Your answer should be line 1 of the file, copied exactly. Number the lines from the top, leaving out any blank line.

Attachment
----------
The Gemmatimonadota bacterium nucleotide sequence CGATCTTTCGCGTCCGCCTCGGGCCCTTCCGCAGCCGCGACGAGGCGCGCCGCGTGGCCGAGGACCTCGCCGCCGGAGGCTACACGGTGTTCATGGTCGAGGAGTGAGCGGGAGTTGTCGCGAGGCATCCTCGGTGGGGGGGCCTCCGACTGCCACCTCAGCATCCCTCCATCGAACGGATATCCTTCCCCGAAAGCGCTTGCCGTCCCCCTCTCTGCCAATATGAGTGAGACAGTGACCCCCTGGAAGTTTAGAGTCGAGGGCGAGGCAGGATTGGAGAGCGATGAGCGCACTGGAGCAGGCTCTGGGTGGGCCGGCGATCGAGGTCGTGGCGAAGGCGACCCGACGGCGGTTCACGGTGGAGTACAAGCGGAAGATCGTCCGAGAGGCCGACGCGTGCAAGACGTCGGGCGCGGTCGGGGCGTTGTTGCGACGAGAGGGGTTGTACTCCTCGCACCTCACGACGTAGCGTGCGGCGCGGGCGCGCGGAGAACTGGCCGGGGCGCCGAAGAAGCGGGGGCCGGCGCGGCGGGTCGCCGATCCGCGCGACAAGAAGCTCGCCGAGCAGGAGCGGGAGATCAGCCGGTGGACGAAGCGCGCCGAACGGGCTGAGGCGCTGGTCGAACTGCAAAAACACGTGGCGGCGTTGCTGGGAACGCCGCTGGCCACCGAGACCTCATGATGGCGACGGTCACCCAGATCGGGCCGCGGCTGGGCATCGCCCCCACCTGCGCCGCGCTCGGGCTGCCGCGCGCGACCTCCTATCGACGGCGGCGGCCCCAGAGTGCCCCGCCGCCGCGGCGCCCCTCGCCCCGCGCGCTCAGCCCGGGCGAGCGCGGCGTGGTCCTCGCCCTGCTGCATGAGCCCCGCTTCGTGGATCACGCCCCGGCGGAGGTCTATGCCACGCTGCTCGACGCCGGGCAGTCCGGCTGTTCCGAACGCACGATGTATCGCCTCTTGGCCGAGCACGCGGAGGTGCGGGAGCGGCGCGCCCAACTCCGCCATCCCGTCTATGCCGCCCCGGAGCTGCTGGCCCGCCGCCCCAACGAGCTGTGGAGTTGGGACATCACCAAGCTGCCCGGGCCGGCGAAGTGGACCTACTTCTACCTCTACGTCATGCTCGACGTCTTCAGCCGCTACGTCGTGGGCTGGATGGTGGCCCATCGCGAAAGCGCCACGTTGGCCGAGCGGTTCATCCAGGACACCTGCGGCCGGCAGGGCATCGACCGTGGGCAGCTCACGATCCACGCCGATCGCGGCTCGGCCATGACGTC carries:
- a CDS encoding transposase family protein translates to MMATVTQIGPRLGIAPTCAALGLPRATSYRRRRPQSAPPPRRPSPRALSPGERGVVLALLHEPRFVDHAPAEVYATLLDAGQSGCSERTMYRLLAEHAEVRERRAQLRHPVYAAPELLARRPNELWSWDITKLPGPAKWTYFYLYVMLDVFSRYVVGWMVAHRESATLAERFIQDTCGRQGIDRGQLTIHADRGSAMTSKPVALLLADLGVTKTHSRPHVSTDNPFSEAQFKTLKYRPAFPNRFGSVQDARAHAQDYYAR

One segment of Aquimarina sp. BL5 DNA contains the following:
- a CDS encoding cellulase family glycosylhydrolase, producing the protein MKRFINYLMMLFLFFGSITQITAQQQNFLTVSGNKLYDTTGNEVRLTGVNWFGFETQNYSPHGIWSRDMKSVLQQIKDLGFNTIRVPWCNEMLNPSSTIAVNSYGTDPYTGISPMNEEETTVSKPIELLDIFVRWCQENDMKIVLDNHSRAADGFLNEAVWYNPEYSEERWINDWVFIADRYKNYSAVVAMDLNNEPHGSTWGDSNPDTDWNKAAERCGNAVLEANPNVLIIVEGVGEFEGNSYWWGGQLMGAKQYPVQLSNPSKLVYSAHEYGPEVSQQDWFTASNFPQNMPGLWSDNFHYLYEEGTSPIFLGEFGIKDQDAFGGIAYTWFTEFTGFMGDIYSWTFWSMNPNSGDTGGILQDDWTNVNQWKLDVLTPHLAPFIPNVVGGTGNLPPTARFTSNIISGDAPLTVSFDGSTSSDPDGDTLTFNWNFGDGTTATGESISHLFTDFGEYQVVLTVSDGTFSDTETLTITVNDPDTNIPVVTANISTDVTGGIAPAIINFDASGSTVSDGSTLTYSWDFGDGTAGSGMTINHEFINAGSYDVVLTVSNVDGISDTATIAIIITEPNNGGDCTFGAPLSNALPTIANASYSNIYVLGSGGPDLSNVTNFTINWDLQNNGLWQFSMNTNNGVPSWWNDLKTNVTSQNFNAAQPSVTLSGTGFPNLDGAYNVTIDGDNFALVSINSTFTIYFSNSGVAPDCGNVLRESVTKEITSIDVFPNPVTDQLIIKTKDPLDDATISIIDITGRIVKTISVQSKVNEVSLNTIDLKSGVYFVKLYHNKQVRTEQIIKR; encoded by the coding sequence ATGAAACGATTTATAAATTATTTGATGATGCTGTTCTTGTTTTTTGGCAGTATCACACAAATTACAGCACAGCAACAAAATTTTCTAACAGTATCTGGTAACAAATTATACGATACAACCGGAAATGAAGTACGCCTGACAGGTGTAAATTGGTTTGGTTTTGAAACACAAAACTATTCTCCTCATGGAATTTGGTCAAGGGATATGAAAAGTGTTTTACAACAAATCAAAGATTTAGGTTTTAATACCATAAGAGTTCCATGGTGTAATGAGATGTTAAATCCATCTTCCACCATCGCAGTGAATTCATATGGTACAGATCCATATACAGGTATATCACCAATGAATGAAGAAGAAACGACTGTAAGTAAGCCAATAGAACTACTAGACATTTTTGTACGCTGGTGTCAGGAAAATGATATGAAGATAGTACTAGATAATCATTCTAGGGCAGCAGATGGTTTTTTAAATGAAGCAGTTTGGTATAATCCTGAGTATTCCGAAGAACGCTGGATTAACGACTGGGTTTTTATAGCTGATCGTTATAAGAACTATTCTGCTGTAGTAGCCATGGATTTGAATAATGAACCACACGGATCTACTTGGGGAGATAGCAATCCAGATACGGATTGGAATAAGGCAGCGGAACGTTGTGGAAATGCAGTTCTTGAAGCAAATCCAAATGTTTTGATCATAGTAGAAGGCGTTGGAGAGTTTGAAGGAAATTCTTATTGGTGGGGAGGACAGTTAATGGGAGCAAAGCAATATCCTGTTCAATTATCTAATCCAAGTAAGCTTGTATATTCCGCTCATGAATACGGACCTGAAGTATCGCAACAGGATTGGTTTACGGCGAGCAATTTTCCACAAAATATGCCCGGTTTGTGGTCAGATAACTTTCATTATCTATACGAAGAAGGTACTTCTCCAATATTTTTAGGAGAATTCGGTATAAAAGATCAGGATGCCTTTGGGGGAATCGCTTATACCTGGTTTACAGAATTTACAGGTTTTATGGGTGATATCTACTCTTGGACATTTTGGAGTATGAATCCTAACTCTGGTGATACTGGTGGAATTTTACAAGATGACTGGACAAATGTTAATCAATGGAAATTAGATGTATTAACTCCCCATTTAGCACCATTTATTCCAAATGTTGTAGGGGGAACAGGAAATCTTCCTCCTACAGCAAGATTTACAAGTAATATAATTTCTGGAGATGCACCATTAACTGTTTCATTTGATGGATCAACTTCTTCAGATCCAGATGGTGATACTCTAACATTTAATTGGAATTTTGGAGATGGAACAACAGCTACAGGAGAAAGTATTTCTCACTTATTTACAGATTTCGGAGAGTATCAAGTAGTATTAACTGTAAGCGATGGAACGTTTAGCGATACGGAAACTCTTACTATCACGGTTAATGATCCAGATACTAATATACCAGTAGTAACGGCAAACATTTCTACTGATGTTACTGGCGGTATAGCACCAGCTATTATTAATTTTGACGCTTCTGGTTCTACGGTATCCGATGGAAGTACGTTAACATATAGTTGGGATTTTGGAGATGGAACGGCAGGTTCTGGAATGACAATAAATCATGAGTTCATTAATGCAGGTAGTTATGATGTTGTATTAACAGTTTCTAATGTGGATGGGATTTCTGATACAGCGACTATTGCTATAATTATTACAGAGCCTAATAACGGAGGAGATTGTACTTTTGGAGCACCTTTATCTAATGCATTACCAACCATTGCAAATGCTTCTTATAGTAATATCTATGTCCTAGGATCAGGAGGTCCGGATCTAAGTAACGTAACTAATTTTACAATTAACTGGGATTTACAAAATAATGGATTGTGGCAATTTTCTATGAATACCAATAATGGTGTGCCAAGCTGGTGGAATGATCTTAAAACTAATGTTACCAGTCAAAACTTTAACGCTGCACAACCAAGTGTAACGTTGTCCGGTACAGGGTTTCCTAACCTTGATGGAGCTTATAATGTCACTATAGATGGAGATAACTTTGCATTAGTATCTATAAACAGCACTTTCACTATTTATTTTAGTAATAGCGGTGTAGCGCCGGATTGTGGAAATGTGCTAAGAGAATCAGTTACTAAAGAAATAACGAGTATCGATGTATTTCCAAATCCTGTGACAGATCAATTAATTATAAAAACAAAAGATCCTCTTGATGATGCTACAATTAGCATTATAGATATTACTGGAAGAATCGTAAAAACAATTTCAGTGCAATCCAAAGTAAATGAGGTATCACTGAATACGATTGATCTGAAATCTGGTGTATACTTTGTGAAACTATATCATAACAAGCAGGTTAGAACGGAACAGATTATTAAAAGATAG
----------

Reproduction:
The Gemmatimonadota bacterium nucleotide sequence CGATCTTTCGCGTCCGCCTCGGGCCCTTCCGCAGCCGCGACGAGGCGCGCCGCGTGGCCGAGGACCTCGCCGCCGGAGGCTACACGGTGTTCATGGTCGAGGAGTGAGCGGGAGTTGTCGCGAGGCATCCTCGGTGGGGGGGCCTCCGACTGCCACCTCAGCATCCCTCCATCGAACGGATATCCTTCCCCGAAAGCGCTTGCCGTCCCCCTCTCTGCCAATATGAGTGAGACAGTGACCCCCTGGAAGTTTAGAGTCGAGGGCGAGGCAGGATTGGAGAGCGATGAGCGCACTGGAGCAGGCTCTGGGTGGGCCGGCGATCGAGGTCGTGGCGAAGGCGACCCGACGGCGGTTCACGGTGGAGTACAAGCGGAAGATCGTCCGAGAGGCCGACGCGTGCAAGACGTCGGGCGCGGTCGGGGCGTTGTTGCGACGAGAGGGGTTGTACTCCTCGCACCTCACGACGTAGCGTGCGGCGCGGGCGCGCGGAGAACTGGCCGGGGCGCCGAAGAAGCGGGGGCCGGCGCGGCGGGTCGCCGATCCGCGCGACAAGAAGCTCGCCGAGCAGGAGCGGGAGATCAGCCGGTGGACGAAGCGCGCCGAACGGGCTGAGGCGCTGGTCGAACTGCAAAAACACGTGGCGGCGTTGCTGGGAACGCCGCTGGCCACCGAGACCTCATGATGGCGACGGTCACCCAGATCGGGCCGCGGCTGGGCATCGCCCCCACCTGCGCCGCGCTCGGGCTGCCGCGCGCGACCTCCTATCGACGGCGGCGGCCCCAGAGTGCCCCGCCGCCGCGGCGCCCCTCGCCCCGCGCGCTCAGCCCGGGCGAGCGCGGCGTGGTCCTCGCCCTGCTGCATGAGCCCCGCTTCGTGGATCACGCCCCGGCGGAGGTCTATGCCACGCTGCTCGACGCCGGGCAGTCCGGCTGTTCCGAACGCACGATGTATCGCCTCTTGGCCGAGCACGCGGAGGTGCGGGAGCGGCGCGCCCAACTCCGCCATCCCGTCTATGCCGCCCCGGAGCTGCTGGCCCGCCGCCCCAACGAGCTGTGGAGTTGGGACATCACCAAGCTGCCCGGGCCGGCGAAGTGGACCTACTTCTACCTCTACGTCATGCTCGACGTCTTCAGCCGCTACGTCGTGGGCTGGATGGTGGCCCATCGCGAAAGCGCCACGTTGGCCGAGCGGTTCATCCAGGACACCTGCGGCCGGCAGGGCATCGACCGTGGGCAGCTCACGATCCACGCCGATCGCGGCTCGGCCATGACGTC carries: